Church of St Gabriel (Kostel sv. Gabriela)
Although the construction of this two-aisled basilica in neo-Romanesque style was completed in 1891, it was not fully decorated until 1917. This monastery church, which served the Benedictine nuns until 1919, when they were forced to leave for Austria, is unique for its interior decoration carried out by Benedictine monks in the style of the Beuron Art School.
REGULAR ROMAN CATHOLIC MASSES:
- Su 11.15 (except July, August), 17.00 (Tridentine mass)
Guided tours (also in German) Ms Monica Šebová (tel. 244 463 675)
In the rear tract of the Kinský Garden, there is a less known monastery with a church of St. Gabriel, which was established and financed by Countess Gabriela Sweerts-Šporková. She decided to establish the first seat of the Benedictine nuns from the Beuron congregation in Prague. She donated substantial financial means for the construction and the decoration of the future Monastery of the Annunciation to Virgin Mary, but she died before the construction started. The monastery was consecrated in the name of her baptism patron Archangel Gabriel. The foundation stone to the construction of the monastery was laid down and sanctified by Archbishop František Schönborn in 1888. The construction and the decorations were carried out by the members of the Order of the Beuron Benedictines. They were persecuted in Bismarck’s Germany, and so they came to Prague based on an invitation from Cardinal Bedřich Schwarzenberg to settle in the Emauzy Monastery. The Smíchov Monastery was designed in pseudo-Romanic style by the Benedictine friars from Belgium, Abbot Hildebrand Hemptinne and Priest Gislain Béthune. The church is 26 m long and 13 m wide and consists of two aisles, of which the main one is higher with a wooden ceiling, and the side one is lower and it is arched. The church has a mighty quadrangular three-storied tower that is 43 m high with a pyramidal roof and a beautiful richly decorated portal in the main entrance. There are statues of St. Benedict and St. Scholastica above the portal and the temple’s patron Archangel Gabriel is yet above them. The temple aisle is open without ceiling directly into the truss similarly to the old Christian basilicas. The ancient impression is further stressed by high-settled windows. The church was consecrated by Cardinal Count Schönborn in 1891, and in 1899 the first Benedictine nuns came here from the ancient Nonnberg Abbey in Salzburg.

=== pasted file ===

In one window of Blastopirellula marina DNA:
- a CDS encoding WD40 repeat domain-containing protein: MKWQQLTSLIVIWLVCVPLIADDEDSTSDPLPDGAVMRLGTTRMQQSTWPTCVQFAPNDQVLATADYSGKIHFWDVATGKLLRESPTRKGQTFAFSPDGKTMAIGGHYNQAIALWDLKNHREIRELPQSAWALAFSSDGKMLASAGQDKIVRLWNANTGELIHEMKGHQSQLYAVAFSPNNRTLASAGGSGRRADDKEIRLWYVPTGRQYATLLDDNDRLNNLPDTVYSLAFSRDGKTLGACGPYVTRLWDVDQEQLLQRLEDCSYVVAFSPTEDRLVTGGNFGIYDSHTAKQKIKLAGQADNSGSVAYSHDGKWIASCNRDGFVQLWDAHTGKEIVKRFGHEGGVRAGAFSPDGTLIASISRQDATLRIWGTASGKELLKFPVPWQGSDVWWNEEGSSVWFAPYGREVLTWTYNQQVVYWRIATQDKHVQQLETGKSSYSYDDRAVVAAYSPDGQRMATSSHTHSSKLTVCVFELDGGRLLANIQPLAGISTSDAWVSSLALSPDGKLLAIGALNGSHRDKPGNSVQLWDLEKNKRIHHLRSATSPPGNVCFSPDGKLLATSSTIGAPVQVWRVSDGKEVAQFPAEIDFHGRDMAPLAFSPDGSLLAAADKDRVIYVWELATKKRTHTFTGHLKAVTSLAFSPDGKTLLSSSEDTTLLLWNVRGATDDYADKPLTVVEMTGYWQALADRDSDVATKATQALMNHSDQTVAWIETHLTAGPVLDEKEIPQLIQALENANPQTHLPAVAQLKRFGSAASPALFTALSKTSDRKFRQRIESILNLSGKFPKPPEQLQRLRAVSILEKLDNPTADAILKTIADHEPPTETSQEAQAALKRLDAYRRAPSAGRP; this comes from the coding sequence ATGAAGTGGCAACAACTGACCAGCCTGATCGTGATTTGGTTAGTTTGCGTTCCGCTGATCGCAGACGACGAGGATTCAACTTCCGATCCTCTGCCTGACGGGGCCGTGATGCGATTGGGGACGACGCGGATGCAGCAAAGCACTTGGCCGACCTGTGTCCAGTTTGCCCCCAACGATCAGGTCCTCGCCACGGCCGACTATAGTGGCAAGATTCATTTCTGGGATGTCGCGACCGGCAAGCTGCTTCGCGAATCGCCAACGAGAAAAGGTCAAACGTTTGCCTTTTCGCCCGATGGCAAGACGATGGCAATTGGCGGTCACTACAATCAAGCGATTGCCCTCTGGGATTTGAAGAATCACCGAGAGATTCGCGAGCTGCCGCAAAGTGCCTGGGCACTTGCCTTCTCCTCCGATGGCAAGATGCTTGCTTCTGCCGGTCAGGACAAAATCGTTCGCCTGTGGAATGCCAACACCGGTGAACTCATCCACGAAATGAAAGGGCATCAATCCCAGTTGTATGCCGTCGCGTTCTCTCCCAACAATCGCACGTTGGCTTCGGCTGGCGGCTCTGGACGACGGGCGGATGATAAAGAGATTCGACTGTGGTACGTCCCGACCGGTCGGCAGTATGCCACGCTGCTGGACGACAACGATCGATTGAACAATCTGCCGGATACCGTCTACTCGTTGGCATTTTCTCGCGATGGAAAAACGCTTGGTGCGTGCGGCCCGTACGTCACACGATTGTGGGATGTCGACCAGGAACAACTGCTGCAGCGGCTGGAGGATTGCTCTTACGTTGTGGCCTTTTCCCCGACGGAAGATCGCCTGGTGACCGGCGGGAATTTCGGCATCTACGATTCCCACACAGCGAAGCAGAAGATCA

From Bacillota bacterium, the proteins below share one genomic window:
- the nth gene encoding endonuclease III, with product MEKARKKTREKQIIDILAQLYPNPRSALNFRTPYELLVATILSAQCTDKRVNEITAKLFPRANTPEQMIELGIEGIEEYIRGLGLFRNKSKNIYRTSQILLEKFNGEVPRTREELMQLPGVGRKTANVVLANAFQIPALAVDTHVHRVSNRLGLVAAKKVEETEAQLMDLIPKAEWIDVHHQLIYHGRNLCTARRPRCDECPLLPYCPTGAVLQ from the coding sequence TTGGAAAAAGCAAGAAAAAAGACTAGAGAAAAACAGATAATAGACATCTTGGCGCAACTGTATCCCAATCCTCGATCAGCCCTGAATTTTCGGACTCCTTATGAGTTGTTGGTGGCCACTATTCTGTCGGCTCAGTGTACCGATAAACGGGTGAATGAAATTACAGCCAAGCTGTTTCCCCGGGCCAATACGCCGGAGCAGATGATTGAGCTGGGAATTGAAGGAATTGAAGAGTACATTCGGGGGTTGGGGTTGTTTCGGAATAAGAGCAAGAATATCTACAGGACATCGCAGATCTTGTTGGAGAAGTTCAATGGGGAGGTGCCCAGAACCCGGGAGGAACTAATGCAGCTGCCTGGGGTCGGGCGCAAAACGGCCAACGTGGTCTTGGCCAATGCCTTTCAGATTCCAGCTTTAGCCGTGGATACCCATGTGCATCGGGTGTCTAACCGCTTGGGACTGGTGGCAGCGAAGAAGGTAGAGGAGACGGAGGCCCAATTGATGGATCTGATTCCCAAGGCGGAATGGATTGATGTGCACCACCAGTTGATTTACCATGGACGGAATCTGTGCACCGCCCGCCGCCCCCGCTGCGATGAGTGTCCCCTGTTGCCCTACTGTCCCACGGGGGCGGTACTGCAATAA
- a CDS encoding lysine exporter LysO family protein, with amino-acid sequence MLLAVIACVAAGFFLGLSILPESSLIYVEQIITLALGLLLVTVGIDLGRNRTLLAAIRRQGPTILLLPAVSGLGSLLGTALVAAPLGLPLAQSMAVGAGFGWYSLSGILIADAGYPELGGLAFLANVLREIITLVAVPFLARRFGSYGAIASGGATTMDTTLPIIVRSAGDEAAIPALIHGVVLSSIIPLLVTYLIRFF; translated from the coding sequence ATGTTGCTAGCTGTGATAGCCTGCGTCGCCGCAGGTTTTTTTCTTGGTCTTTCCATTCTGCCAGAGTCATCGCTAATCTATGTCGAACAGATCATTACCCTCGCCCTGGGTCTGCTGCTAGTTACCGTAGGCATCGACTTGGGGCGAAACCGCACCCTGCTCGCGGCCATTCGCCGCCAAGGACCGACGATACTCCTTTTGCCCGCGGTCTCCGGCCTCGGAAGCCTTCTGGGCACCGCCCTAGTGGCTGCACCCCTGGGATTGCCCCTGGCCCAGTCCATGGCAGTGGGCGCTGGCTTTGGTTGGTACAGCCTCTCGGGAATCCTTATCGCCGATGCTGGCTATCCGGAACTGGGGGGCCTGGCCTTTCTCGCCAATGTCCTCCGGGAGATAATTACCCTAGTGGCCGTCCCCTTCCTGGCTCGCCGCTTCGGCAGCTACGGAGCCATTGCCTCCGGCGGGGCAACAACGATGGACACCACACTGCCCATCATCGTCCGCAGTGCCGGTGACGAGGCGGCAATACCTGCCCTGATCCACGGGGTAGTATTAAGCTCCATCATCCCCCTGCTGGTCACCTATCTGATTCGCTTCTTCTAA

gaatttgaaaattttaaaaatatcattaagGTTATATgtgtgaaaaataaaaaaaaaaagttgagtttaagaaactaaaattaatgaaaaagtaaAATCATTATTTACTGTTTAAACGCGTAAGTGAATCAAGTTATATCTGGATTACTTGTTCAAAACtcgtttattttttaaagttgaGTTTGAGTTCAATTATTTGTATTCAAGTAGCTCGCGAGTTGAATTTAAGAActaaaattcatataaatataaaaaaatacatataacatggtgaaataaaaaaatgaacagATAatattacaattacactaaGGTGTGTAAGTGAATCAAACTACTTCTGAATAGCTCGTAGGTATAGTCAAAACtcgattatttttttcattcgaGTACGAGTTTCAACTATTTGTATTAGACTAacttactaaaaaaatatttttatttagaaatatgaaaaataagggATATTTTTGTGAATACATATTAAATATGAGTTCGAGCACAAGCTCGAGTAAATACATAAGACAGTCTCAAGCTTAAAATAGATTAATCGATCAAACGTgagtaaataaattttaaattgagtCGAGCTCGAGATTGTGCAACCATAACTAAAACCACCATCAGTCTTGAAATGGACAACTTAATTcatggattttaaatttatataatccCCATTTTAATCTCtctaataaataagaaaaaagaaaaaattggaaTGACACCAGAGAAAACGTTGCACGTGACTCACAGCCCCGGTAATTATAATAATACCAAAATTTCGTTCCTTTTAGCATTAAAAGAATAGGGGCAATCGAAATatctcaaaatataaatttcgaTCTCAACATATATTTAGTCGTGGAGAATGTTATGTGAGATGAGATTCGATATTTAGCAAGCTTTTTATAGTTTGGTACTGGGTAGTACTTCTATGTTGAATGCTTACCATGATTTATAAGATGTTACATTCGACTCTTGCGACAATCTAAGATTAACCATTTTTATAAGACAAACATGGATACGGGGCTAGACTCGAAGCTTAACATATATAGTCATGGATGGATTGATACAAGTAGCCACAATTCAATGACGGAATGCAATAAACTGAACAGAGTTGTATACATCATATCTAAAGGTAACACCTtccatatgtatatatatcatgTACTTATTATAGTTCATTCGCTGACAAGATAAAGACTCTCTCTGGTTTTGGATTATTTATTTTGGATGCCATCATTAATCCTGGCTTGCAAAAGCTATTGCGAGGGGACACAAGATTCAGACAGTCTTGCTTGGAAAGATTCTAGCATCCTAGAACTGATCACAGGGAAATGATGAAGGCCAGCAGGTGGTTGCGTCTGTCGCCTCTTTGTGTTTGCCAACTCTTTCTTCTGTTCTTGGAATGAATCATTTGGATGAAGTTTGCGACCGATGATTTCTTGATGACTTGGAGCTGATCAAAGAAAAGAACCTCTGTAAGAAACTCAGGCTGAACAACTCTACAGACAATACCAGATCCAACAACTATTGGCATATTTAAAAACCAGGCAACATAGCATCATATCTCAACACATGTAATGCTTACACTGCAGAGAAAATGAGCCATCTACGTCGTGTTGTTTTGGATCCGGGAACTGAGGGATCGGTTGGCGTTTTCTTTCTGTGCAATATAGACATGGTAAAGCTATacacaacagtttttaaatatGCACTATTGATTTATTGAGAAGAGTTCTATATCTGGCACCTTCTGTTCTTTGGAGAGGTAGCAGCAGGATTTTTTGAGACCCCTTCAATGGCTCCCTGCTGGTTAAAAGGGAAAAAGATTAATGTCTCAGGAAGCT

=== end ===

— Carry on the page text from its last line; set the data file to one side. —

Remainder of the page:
Not just the architectural design, but also the artistic decorations represent a unique representation of the Beuron style of the Benedictine monks, who were known for excellence in many fields: their very festive liturgies were very famous, for example, with the Gregorian chorales being sung; they were also important explorers, namely in historical and philosophical sciences, yet they gained greatest perfection in graphic arts. The decoration of the monastery was entrusted upon painter, sculptor and architect Peter Deziderius Lenz, who is the founder of the Beuron School of Arts. He had the closest colleague in Jakob Würger. Lenz found inspiration in ancient Greek and Egyptian arts, and he was also influence by old-Christian and Byzantine arts. His wall paintings show signs of symbolism and decorativism. The Beuron style was quite individual, different from all the others. The church and the monastery are decorated with wall paintings with figures of saints, Biblical scenes and illustrated legends of St. Benedict with rich ornaments and many Latin quotations. Above the chancel, there is Lenz’s great painting of Piety - Madonna on a throne, holding baby Christ with two winged angels on the sides. The Prague Archbishop, Cardinal Schönborn, ordered this nonconventional painting to be removed. Luckily, the nuns only covered it and did not destroy it. In front of the altar, there are two white marble above-size sculptures by Lenz, representing St. Gabriel and the Mother of God. Lenz’s second painting can be found in the chancel behind the main altar. Mother of God - Madonna with baby Jesus on her lap in a circle surrounded by an indigo-blue square with stars, being the illusion of a night sky. In the aisle, there are also paintings of Lenz’s student, Father Jan Verkade, which depict St. Václav, St. Ludmila and St. Vojtěch. There is also a fresco of Jesus Christ Pantocreator with an inscription Ego sum - qui sem (I am who I am). The paintings cover the church walls continuously from the floor all the way to the truss. There are also many other remarkable details in the decorations, continuously worked upon until 1917, which make this object an example of the Beuron artistic style.